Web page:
Ambient air samples are highly variable and do not provide a historical perspective of a mold contamination that has impacted the space. For this reason, their results often provide a false negative. 

Reason 2: Ambient air samples don’t collect enough data

So let’s talk briefly about how an air sample is analyzed at the lab. As I mentioned above, air is pulled from the surrounding area into the sampling media which contains a slide that can be viewed under a microscope. When the lab technician analyzes the sample, they physically count the number of spores that are on the slide. This number is what is reported on the lab results. 

However, due to the physical element of the analysis, fine and ultrafine particulates are not accounted for in the sample. It is these incredibly small particles that may be the biggest issue when it comes to health effects as a result of mold and poor indoor air quality. This is because these incredibly small particles can bypass our body’s natural filtration system, infiltrate deep into our lungs, and even work their way into our bloodstream. 

So what are fine and ultrafine particulates? You can read more about them here, but there are many sources that contribute to these very small particles, one of which is mold. 

Mold colonies don’t only consist of spores. They are made up of entire growth structures which release spores as part of their metabolic process. But pieces of these growth structures can break away from colonies and become airborne. These particles carry the DNA signature of the mold colonies, and even carry mycotoxins (the toxic byproducts of certain molds). Furthermore, due to their incredibly small molecular weight, they can stay forever suspended in our breathing zone. And studies have shown that their quantities far exceed that of spores.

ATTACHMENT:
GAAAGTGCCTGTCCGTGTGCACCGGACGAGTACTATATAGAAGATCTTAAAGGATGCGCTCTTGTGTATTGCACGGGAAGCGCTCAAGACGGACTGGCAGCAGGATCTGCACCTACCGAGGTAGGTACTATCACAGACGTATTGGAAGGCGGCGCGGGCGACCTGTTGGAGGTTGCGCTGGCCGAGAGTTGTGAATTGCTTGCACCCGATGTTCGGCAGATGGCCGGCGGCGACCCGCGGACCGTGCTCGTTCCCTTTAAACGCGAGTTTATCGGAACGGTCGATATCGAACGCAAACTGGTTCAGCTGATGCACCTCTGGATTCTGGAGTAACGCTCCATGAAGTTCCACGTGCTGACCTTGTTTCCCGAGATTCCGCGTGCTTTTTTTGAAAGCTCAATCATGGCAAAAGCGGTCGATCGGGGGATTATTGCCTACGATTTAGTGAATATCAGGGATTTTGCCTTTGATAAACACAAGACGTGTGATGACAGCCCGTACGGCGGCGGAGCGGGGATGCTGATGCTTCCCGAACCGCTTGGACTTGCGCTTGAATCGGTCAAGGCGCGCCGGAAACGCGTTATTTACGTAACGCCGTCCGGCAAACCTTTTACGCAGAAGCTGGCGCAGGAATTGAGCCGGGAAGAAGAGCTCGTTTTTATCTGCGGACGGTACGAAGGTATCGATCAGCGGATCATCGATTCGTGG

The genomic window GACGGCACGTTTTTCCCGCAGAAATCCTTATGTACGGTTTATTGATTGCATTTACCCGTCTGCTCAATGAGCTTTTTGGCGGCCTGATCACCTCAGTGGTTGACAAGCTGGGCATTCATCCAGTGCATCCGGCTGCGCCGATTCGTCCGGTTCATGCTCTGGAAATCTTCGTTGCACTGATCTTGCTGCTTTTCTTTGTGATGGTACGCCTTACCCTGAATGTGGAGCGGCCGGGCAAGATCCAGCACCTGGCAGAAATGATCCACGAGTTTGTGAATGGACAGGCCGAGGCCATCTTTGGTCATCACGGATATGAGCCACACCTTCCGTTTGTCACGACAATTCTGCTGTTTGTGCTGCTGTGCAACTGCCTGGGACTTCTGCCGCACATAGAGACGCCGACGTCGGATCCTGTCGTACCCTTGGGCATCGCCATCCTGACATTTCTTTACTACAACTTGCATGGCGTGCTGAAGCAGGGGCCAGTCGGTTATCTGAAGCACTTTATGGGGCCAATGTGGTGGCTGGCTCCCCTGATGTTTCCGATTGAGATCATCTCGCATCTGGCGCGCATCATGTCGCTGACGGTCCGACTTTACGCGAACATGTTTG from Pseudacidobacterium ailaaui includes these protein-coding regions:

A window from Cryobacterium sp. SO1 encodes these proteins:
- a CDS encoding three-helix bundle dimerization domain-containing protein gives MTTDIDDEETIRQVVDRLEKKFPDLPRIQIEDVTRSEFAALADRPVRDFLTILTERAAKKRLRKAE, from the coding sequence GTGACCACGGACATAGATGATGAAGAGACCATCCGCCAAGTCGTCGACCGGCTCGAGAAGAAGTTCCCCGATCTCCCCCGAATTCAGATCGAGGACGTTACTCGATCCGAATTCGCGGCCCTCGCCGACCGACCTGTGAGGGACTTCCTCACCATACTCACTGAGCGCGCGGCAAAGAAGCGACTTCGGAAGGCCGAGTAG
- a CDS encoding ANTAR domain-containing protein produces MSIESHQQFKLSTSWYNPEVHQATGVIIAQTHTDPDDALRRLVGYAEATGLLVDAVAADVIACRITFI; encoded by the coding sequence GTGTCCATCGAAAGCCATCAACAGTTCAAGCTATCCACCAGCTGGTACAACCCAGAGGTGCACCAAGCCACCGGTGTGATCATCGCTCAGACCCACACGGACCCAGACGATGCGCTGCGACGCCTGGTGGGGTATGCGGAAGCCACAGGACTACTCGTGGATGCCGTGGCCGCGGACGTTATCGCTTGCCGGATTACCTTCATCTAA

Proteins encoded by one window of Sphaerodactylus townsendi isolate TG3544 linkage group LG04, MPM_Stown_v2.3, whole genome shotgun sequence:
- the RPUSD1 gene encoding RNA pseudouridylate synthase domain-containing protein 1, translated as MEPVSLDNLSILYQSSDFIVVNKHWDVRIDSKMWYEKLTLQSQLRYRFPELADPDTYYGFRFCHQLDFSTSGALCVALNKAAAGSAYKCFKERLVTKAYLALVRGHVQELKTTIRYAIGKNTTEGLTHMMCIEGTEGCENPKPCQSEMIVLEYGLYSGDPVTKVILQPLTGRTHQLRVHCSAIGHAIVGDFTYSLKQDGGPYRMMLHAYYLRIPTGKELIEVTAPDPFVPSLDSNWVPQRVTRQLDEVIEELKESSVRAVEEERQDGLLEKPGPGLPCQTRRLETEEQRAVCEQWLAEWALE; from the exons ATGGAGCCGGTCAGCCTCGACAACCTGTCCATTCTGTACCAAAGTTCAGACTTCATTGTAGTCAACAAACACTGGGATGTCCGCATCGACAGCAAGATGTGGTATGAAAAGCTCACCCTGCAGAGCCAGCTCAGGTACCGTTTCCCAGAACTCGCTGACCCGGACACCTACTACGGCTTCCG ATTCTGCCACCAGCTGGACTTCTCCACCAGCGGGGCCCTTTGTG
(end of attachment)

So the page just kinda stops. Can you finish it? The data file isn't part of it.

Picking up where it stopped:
The problem is that because these particles are not spores, they are completely overlooked when analyzed as part of an ambient air sample. Therefore, ambient air samples only provide a small piece of the picture when it comes to what you are potentially being exposed to as you walk around your home. Overlooking fine and ultrafine particles provides the occupant a huge disservice. 

Reason 3: The sample are misleading

Again, we talked about how a lab technician physically counts the spores collected from an air sample on a slide under a microscope. But this can become difficult if the sample is not properly collected..